A total of 42 eyes of 30 children were included. Surgeries included glaucoma (25), cataract-related (16), and both (1). Mean preoperative IOP by Tono-Pen XL was 23.52±9.76mm Hg; by Icare PRO, 20.94±10.01mm Hg (P=0.0012). Mean IOP over intracameral air at surgery conclusion by Tono-Pen XL (n=41) was 12.66±4.90; by Icare PRO (n=42), 12.96±5.10mm Hg (P=0.46). One eye had postoperative IOP unrecordable by Tono-Pen XL but 7.9mm Hg by Icare PRO. Bland-Altman analysis, which included only paired measurements, showed a preoperative mean difference in IOP (ΔIOPT−I) of 2.58mm Hg (95% CI, −6.86 to 12.02); postoperative mean ΔIOPT−I of −0.42mm Hg [95% CI, −7.57 to 6.73].

    Position-independent rebound tonometry (Icare PRO) accurately measured IOP in supine children's eyes postoperatively in the presence of intracameral air.

Copyright © 1990 American College of Emergency Physicians. Published by Mosby, Inc. All rights reserved.


1. CoreEM: Fiberoptic Intubation
(Core EM)
2. Assisting During Intubation
(American Nurses Association)
3. Fiberoptic Intubation Skills - Basic Movements for Intubation Success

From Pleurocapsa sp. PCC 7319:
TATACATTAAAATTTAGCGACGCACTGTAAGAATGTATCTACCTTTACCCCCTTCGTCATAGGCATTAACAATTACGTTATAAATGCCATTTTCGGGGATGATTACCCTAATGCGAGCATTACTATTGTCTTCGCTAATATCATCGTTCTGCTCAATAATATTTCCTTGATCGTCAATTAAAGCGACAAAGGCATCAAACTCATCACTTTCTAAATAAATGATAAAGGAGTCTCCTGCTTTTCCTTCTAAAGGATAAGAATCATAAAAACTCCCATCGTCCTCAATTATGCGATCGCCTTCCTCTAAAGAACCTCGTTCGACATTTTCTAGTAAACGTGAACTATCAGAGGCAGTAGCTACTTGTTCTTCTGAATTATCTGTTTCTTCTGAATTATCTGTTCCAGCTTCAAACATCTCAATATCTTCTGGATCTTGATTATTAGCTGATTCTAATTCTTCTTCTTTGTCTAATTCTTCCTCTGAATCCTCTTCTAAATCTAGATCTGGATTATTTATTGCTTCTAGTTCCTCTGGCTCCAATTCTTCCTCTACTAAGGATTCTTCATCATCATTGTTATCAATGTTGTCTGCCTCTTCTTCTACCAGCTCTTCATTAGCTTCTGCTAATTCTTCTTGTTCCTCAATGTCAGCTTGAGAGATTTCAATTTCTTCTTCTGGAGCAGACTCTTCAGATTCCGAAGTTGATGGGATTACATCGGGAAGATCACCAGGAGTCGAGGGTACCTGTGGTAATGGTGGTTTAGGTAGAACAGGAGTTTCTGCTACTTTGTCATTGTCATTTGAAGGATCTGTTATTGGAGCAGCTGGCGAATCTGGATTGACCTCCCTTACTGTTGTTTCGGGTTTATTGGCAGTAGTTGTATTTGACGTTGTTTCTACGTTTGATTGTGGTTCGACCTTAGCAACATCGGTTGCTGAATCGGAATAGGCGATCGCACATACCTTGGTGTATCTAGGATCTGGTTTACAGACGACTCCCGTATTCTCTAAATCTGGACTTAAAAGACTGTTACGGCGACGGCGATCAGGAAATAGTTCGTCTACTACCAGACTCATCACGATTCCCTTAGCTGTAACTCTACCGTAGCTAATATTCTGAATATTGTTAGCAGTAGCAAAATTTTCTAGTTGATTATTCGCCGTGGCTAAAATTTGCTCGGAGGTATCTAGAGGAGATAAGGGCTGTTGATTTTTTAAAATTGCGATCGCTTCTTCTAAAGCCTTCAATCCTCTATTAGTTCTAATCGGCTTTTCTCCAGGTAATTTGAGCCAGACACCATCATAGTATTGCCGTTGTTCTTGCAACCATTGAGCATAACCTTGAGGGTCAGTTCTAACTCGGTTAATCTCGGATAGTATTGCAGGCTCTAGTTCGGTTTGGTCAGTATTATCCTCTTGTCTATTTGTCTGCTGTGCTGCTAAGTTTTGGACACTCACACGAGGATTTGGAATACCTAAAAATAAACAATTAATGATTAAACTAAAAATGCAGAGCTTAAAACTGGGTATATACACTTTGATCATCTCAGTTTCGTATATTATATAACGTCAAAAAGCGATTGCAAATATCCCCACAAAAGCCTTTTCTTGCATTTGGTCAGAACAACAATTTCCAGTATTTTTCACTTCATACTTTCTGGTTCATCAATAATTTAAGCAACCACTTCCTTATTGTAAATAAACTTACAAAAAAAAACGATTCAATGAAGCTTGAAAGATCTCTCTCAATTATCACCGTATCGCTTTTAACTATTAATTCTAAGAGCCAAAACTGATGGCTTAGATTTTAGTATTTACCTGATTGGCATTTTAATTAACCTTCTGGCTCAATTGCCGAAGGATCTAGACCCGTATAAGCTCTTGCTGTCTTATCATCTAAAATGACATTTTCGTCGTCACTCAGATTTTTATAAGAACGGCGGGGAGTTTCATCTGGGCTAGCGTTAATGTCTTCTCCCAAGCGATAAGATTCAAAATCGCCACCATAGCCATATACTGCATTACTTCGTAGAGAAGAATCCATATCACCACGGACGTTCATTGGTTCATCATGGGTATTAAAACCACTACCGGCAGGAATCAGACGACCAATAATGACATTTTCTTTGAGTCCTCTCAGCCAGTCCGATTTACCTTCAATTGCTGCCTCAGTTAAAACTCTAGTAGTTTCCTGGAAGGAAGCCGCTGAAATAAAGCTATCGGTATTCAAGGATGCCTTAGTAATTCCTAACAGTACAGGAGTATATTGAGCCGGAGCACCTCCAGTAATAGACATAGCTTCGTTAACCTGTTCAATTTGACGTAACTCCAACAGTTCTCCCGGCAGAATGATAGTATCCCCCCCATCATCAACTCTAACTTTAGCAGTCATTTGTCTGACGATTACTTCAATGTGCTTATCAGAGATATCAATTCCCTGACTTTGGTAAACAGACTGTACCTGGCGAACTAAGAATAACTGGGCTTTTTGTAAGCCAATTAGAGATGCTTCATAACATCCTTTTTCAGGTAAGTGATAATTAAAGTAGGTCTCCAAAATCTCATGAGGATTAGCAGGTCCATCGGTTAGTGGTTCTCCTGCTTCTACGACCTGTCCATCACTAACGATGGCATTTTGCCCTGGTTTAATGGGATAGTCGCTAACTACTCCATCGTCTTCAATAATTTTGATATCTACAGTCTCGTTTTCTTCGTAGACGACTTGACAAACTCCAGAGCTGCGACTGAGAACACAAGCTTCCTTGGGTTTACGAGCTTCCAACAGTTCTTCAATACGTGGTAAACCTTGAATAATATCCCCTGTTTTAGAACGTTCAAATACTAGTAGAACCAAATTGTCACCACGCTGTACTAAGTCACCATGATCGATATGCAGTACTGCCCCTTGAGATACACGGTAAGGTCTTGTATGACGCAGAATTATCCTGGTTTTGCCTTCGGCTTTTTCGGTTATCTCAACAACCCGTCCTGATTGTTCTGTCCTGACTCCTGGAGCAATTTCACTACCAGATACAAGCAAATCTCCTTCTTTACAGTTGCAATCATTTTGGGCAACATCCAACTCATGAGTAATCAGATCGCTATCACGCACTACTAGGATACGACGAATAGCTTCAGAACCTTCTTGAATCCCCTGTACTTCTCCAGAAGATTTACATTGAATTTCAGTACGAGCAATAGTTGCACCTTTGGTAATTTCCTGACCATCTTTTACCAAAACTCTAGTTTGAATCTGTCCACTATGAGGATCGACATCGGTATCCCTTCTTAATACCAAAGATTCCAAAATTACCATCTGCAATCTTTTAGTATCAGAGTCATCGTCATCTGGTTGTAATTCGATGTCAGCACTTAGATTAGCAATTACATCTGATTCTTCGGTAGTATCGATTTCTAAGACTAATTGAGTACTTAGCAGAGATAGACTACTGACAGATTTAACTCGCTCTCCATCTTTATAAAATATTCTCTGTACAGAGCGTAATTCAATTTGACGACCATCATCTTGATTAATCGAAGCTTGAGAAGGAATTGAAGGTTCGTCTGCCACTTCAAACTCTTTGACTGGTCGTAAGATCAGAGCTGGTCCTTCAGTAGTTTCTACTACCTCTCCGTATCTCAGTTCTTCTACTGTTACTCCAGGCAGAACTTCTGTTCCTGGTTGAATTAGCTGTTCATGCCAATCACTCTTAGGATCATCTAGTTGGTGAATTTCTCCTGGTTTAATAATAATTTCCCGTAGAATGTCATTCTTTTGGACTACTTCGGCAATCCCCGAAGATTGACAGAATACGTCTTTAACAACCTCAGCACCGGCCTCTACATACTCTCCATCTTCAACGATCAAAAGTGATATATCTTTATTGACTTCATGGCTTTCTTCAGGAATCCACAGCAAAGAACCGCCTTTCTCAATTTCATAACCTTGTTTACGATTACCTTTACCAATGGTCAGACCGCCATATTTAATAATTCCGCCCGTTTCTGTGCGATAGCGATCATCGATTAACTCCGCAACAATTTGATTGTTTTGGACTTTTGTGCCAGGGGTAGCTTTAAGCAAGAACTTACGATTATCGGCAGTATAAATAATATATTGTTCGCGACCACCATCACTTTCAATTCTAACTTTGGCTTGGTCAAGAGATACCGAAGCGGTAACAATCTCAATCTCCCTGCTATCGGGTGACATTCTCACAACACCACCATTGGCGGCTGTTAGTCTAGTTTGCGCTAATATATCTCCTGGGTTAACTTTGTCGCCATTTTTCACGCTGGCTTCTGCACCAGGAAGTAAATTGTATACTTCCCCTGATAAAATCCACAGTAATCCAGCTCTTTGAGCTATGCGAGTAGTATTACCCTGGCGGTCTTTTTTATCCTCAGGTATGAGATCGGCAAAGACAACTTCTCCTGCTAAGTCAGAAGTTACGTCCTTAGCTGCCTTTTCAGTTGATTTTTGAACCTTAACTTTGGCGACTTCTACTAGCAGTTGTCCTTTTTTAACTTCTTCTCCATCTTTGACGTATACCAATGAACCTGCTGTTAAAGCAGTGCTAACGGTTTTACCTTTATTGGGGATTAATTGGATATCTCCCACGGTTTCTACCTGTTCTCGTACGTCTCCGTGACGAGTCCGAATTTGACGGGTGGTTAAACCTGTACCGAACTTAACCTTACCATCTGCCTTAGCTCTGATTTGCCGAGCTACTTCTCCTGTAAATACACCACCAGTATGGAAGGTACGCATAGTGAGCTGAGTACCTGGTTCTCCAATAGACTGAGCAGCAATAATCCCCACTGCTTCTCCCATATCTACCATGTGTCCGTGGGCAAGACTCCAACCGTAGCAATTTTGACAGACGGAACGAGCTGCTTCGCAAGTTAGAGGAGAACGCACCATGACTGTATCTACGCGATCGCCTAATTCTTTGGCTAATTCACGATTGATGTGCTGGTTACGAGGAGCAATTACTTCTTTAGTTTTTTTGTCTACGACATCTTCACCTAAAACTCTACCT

(The Protected Airway Collaborative)
4. Teach the Teacher Workshop: Awake Flexible Fiberoptic Intubation
5. NAP4 Fibreoptic Intubation
(Royal College of Anaesthetists)
6. Fiberoptic intubation through an i-gel
(MedStar Emergency Physicians)
Top Articles
Latest Posts
Article information

Author: Prof. Nancy Dach

Last Updated: 19/05/2023

Views: 6651

Rating: 4.7 / 5 (77 voted)

Reviews: 84% of readers found this page helpful

Author information

Name: Prof. Nancy Dach

Birthday: 1993-08-23

Address: 569 Waelchi Ports, South Blainebury, LA 11589

Phone: +9958996486049

Job: Sales Manager

Hobby: Web surfing, Scuba diving, Mountaineering, Writing, Sailing, Dance, Blacksmithing

Introduction: My name is Prof. Nancy Dach, I am a lively, joyous, courageous, lovely, tender, charming, open person who loves writing and wants to share my knowledge and understanding with you.